“To err is human”


How do you deal with mistakes?

We all make mistakes. It’s easy to forget that when we’re in the midst of a mess-up. But it’s impossible to avoid miscalculations, mishaps, both big and small.

And have you found that the busier you are, the more mistakes you’re likely to make? Maybe you’ve hurt someone’s feelings by saying the wrong thing at the wrong time. Or left the water running and flooded your home, or fumbled the presentation in a meeting, or maybe you lost a client?

No matter how impeccable you are or how perfect you feel like you could be, the question is not whether you will make a mistake, but rather:

\Will you own it?

Will you stay positive?

Will you move forward from life’s inevitable ups and down?


So how do you bounce back from a mistake?

I’m going to share with you three things you can do to put mistakes behind you? And the three things aren’t panic, make excuses, or blame others. (I’ve tried all those and they don’t work!)

So, how do you work towards accepting mistakes?

Learning from them rather than avoiding them or denying them.

There can be real benefits from mistakes. Often people make mistakes because they’re trying new things. And there have been some great discoveries from mistakes – post-it notes, Teflon, penicillin are some examples.

Mistakes can be proof that you’re trying. Mistakes have the power to make you better than what you were before. So, failure is not the opposite of success, it’s actually part of it.

So, what if we looked at mistakes as more of an opportunity? Making mistakes can help us focus more closely on what we’re doing and try to do our absolute best.

The challenge is when we dwell on mistakes as it doesn’t help us to move forward.

Also, remember this – you are not your mistake. When you make a mistake keep in mind that it doesn’t mean anything about you, who you are, the kind of person you are. Many people make mistakes literally and jump to conclusions about their self-worth. No-one’s perfect and that’s ok. You make mistakes; mistakes don’t make you. Your past mistakes are meant to guide you, not define you.

So, use them as a stepping stone to rise to the next level.

Now, nothing can make the effect of your mistake go away entirely. But taking these steps can put you in a better position and help you make the most of a bad situation.

The most important thing to remember is to remain calm. Often our first response is to panic – the fight or flight response. Feel the panic, sit with it, but don’t act from it. Wait until you calm down. You want your mind and your heart to be in harmony. So don’t waste time and energy grieving over past mistakes.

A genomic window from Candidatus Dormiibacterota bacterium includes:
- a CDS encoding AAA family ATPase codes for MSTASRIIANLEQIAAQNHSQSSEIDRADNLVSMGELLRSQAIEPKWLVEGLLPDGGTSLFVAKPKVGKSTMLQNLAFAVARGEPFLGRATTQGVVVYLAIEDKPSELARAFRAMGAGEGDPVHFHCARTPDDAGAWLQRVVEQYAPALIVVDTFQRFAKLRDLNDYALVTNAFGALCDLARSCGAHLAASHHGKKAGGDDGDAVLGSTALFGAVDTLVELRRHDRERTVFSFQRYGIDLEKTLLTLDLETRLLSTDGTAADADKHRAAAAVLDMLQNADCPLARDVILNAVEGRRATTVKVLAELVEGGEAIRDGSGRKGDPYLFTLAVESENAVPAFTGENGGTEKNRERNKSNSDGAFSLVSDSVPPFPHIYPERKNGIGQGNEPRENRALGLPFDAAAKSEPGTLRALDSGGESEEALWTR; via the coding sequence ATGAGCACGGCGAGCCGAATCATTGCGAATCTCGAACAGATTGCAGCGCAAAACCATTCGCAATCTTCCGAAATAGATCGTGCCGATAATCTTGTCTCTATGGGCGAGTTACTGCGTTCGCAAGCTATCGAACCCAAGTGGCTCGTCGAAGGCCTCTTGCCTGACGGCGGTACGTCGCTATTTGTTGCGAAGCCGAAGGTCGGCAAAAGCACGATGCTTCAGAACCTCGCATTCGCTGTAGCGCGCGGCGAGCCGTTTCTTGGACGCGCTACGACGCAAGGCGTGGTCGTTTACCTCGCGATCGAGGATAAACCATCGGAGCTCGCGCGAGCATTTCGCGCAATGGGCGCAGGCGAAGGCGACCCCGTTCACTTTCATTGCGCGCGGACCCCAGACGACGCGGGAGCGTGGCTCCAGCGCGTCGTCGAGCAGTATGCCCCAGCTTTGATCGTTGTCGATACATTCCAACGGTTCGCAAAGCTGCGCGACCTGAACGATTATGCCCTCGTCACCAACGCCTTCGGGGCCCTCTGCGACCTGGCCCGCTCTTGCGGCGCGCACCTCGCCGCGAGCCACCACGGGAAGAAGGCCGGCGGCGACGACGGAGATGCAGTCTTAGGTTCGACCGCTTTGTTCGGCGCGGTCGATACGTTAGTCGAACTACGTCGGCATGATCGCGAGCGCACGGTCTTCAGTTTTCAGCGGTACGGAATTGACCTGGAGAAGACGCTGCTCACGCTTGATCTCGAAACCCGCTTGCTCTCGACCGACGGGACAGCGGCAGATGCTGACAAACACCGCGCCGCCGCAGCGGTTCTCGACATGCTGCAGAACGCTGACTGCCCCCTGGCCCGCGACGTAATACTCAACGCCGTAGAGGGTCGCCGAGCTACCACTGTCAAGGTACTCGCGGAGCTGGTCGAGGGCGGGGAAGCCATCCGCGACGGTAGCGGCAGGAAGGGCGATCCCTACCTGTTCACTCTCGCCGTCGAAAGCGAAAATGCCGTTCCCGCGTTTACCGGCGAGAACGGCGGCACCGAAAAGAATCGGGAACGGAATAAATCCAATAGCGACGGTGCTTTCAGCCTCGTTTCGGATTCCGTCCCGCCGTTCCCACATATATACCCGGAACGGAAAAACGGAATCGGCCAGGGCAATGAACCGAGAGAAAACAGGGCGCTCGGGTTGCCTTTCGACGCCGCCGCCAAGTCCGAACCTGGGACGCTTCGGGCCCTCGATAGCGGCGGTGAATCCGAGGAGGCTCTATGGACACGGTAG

Here’s how you can put them behind you, to keep it in the past.

I want you to make it an OLD mistake.


  • O” is for “Own it”. You want to it own by thinking about these four “A’s”


  • Accountability – take responsibility for it. With great responsibility comes great power.


  • Accept it – part of accepting it is forgiveness. Forgiveness of others, forgiveness of yourself.


  • Apologise – if you need to apologies to others because of your mistake do it. Do it swiftly, do it briefly.


Apologies and tell them that you’re working on the situation. It’s far better to come clean rather than hide it, or worse, blame others for it.


  • Admit it – come clean. Admitting your mistakes is not a sign of weakness, it’s a sign of maturity. By embracing humility trust can be built or rebuilt both on a personal and organizational level. Admitting your errors invites other people around you to admit their mistakes and do the same. So it contributes to a healthy environment at home and also at work. and when you help foster this authenticity, you create a safe environment for people to admit their mistakes, and people are not so quick to judge. What’s important is that you separate the person from the mistake.


  • “L” is for “Learn”. You want to learn from it. Often our best teacher is our last mistake. How I learn is by getting clarity and identifying the mistake. You must first understand what you did wrong in order to change it. You need to be honest and objective with yourself. Next, I would understand how and why I made the mistake in the first place.


  • D” is for “Don’t repeat it”. Those who don’t learn from their mistakes are doomed to repeat them. So learn from your mistakes, remember them, and put things in place so you don’t repeat them.


So, this is how you leverage your OLD mistakes. Own them. Learn from them. Don’t repeat them.

Remember this – everyone makes mistakes. It’s not how we make mistakes but how we deal with them that defines us.

You don’t have to be proud of your mistakes but you can be proud of how you dealt with them and how they made you a better person today.

So next time you find yourself as the cause of a personal or workplace blunder, do not shy away. Admit your mistake, apologize, learn deeply, follow through with actions to fix it, and instead of running away embrace the situation as an opportunity to show yourself how great you really are. Because you are awesome, mistakes and all!





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